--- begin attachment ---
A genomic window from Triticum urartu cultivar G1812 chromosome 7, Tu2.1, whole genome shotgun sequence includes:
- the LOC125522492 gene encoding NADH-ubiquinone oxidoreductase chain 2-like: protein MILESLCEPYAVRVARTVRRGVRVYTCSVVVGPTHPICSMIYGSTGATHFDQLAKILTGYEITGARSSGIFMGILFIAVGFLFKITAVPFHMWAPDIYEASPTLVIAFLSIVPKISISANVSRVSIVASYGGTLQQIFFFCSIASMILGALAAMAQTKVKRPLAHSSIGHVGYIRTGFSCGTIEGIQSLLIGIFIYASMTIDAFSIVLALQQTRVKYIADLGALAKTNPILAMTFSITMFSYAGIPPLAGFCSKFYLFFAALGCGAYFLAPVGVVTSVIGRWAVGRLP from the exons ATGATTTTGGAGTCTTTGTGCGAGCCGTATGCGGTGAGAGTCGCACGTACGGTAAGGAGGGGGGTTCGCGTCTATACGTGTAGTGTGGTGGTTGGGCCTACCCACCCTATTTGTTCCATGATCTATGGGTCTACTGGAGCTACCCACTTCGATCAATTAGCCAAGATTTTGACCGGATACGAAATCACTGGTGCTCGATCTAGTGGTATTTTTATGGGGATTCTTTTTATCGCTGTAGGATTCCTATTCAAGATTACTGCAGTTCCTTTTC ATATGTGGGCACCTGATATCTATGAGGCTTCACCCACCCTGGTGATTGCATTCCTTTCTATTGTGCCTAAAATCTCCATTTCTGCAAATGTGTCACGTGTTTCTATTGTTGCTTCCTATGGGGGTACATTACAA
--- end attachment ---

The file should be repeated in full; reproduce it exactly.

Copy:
A genomic window from Triticum urartu cultivar G1812 chromosome 7, Tu2.1, whole genome shotgun sequence includes:
- the LOC125522492 gene encoding NADH-ubiquinone oxidoreductase chain 2-like: protein MILESLCEPYAVRVARTVRRGVRVYTCSVVVGPTHPICSMIYGSTGATHFDQLAKILTGYEITGARSSGIFMGILFIAVGFLFKITAVPFHMWAPDIYEASPTLVIAFLSIVPKISISANVSRVSIVASYGGTLQQIFFFCSIASMILGALAAMAQTKVKRPLAHSSIGHVGYIRTGFSCGTIEGIQSLLIGIFIYASMTIDAFSIVLALQQTRVKYIADLGALAKTNPILAMTFSITMFSYAGIPPLAGFCSKFYLFFAALGCGAYFLAPVGVVTSVIGRWAVGRLP from the exons ATGATTTTGGAGTCTTTGTGCGAGCCGTATGCGGTGAGAGTCGCACGTACGGTAAGGAGGGGGGTTCGCGTCTATACGTGTAGTGTGGTGGTTGGGCCTACCCACCCTATTTGTTCCATGATCTATGGGTCTACTGGAGCTACCCACTTCGATCAATTAGCCAAGATTTTGACCGGATACGAAATCACTGGTGCTCGATCTAGTGGTATTTTTATGGGGATTCTTTTTATCGCTGTAGGATTCCTATTCAAGATTACTGCAGTTCCTTTTC ATATGTGGGCACCTGATATCTATGAGGCTTCACCCACCCTGGTGATTGCATTCCTTTCTATTGTGCCTAAAATCTCCATTTCTGCAAATGTGTCACGTGTTTCTATTGTTGCTTCCTATGGGGGTACATTACAA